“As the administration and its congressional allies pursue revenue sources to pay the estimated costs of near-universal coverage ($1.2 trillion over a decade), one potential source that Obama has emphasized is an acceleration of government efforts to pursue waste, fraud, and abuse that sap the health care system of billions of dollars every year.”

    http://healthcarereform.nejm.org/?p=416.

    Hopey/Changey embodied at last!

    But…now they’re scuttling up everyones pants legs looking to include everyone to set their table?

    What gives?

  2. Submitted by Tom Anderson on 10/19/2009 - 08:28 pm.

    As long as no group is excluded (including those making less than $250,000 per year or anyone insured by the “public option”). Sadly, our Senators have no pull so our businesses will be taxed and pass on the cost to the consumers. Don’t look for any more fairness in Medicare payments either in spite of our Senator’s objections. In a cruel twist, had the 60th Senator been Coleman instead of Franken, Minnesota might be receiving the “Olympia Snowe treatment” and securing all kinds of concessions.

  3. Submitted by Terry Burke on 10/20/2009 - 12:15 pm.

    Klobuchar has been sitting on the sidelines on the public option debate. While the insurance companies are waging a no-holds barred campaign to defeat the public option, Klobuchar is simply waiting to see what the final bill will be, recognizing that the insurance companies will make billions in new profits if there isn’t a public option. She’s guaranteeing that her campaign contributions from insurance companies will be generous for years to come!
    http://www.youtube.com/watch?v=PCLWV1Mw7Y4

  4. Submitted by Rebecca Hoover on 10/20/2009 - 12:29 pm.

    I am afraid I have to agree that Amy Klobuchar is in the pockets of big insurance corporations and executives. Her failure to support the public option may even mean a public option is not part of the final bill that comes out of Congress. I also agree that the insurance corporations and executives will be generous to Amy for years to come. Perhaps she’s eyeing a job as an insurance executive. In the meantime, almost everyone I know is hoping Amy becomes a one term senator and that she and her mean looking black suits and pants disappear from the radar soon. I can’t help but note that a psychologist might have something to say about Amy’s frequent choice of the color black. Yikes! She looks more like an executioner or mortician at times than a leader who can inspire hope and dreams.

  5. Submitted by Bernice Vetsch on 10/20/2009 - 02:39 pm.

    Thomas: The Medicare spending to be trimmed is the excessive payments in tax dollars to rivate fee for ervice insurers so they can give seniors such extras as gym memberships. Meanwhile, regular Medicare reimbursements to providers are way below what many doctors and clinics need in order to keep their offices open.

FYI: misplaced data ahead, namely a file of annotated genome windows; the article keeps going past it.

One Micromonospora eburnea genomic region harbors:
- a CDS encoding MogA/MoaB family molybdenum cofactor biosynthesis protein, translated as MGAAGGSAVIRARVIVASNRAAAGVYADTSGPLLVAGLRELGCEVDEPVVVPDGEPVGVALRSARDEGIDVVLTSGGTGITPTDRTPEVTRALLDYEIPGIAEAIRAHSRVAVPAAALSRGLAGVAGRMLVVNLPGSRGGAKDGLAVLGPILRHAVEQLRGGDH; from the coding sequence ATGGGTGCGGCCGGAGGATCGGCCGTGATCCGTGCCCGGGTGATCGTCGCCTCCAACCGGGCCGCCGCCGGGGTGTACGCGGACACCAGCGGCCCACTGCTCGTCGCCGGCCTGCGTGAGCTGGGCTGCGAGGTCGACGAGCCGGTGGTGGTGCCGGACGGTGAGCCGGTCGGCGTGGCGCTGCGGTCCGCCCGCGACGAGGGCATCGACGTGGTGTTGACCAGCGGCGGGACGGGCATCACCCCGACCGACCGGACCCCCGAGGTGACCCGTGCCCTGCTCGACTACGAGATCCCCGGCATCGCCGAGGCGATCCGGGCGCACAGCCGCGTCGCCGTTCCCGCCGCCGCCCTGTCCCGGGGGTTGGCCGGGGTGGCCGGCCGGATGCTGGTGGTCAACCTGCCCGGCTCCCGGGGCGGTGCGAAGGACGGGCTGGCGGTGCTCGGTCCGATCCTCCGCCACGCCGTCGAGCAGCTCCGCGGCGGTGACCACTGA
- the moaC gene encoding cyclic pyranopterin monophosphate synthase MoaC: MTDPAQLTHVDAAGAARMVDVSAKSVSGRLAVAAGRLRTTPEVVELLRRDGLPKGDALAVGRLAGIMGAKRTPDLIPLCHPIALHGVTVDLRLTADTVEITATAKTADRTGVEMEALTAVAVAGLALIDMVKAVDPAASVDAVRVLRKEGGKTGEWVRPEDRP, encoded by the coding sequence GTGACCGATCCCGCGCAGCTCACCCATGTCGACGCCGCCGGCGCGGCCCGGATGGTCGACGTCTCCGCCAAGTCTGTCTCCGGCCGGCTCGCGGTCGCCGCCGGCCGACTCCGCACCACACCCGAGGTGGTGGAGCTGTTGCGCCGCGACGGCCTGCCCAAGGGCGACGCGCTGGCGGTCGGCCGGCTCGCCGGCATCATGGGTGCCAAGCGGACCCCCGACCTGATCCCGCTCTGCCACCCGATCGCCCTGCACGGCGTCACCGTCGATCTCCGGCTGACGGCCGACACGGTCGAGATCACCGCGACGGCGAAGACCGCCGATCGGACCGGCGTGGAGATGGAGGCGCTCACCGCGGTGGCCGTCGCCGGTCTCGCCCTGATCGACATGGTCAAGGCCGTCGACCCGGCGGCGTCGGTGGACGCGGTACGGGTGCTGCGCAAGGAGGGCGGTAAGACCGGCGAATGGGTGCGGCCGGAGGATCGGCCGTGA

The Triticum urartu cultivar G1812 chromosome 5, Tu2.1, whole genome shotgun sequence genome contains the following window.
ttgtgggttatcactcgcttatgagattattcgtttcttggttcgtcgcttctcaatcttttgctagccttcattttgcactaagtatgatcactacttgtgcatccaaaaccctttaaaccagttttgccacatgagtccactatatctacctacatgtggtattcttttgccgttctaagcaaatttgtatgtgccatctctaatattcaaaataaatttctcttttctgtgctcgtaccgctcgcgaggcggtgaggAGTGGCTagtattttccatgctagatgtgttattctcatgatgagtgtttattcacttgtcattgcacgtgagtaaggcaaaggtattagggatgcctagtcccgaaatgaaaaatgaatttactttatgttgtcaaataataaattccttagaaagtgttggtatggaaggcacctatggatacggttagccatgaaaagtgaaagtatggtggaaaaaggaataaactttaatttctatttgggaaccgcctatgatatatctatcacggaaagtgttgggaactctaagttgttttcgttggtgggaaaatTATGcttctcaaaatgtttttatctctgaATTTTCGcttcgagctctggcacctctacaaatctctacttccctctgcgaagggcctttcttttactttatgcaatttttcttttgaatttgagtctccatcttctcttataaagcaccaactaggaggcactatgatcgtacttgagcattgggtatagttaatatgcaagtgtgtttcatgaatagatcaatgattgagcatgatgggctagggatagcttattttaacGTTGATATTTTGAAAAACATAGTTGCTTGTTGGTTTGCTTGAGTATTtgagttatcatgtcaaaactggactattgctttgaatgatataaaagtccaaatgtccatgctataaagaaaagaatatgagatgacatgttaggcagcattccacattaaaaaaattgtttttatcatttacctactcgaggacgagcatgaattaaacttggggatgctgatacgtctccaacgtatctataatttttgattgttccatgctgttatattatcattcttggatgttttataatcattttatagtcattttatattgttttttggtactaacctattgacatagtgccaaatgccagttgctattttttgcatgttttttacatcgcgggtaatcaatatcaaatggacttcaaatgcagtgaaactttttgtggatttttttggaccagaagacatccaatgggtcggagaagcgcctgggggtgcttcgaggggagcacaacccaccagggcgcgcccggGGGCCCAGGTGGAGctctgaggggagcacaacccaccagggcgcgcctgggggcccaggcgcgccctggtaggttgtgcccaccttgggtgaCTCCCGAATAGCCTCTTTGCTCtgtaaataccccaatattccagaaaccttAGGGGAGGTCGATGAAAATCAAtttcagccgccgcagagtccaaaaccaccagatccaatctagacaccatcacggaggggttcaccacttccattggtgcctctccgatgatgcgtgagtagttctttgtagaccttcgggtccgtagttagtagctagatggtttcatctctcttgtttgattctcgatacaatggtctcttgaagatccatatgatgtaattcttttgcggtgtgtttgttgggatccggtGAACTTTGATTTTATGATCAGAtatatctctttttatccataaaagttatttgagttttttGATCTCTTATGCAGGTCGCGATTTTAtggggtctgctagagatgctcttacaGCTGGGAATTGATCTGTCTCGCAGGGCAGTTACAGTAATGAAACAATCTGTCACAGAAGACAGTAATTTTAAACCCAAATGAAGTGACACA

The private fee for service idea was another right-wing privatization effort by those who want to kill Medicare and Social Security so people would be at the mercy of the insurance industry (and its record of abuse of its customers) and of the stock market — which could give you a good retirement income UNLESS you happened to retire in the same year as a market crash, in which case you might have nothing.

    These and the privatized Medicare drug benefit are all bad ideas that benefit corporate America at the expense of Americans. The drug benefit, for instance, costs $80 billion more per year (including taxpayer dollars and excess senior premium costs, co-pays, deductibles and donut hole purchases) than it would were it a simple Medicare benefit like everything else.

  6. Submitted by Paul Scott on 10/21/2009 - 08:51 am.

    Ummm, getting back to the subject of the special tax on device makers…I thought the WaPo story was really the first time I saw a reporter go to the trouble of getting the reasoning for this tax, and demonstrated what local press is afraid to do — say that perhaps device makers are due to be assessed their fair share.

    Before Klobuchar and Fanken and Paulsen run out and do the bidding of Medtronic and others pleading poverty, perhaps they could ask why these companies spend so much paying their CEOs, or paying all that money to researchers like the U of M’s David Polley and Timothy Kukklo, the military researcher in Kansas who was paid to write a study that supported a bone product, yet with apparently falsified signatures.

    We are all for keeping local jobs, but we have been told for too long that big drug and device companies spend every last cent on research of lifesaving new products. More often then not their funds are spent on marketing new products, and creating new markets for them and hence, new healthcare costs for you and I.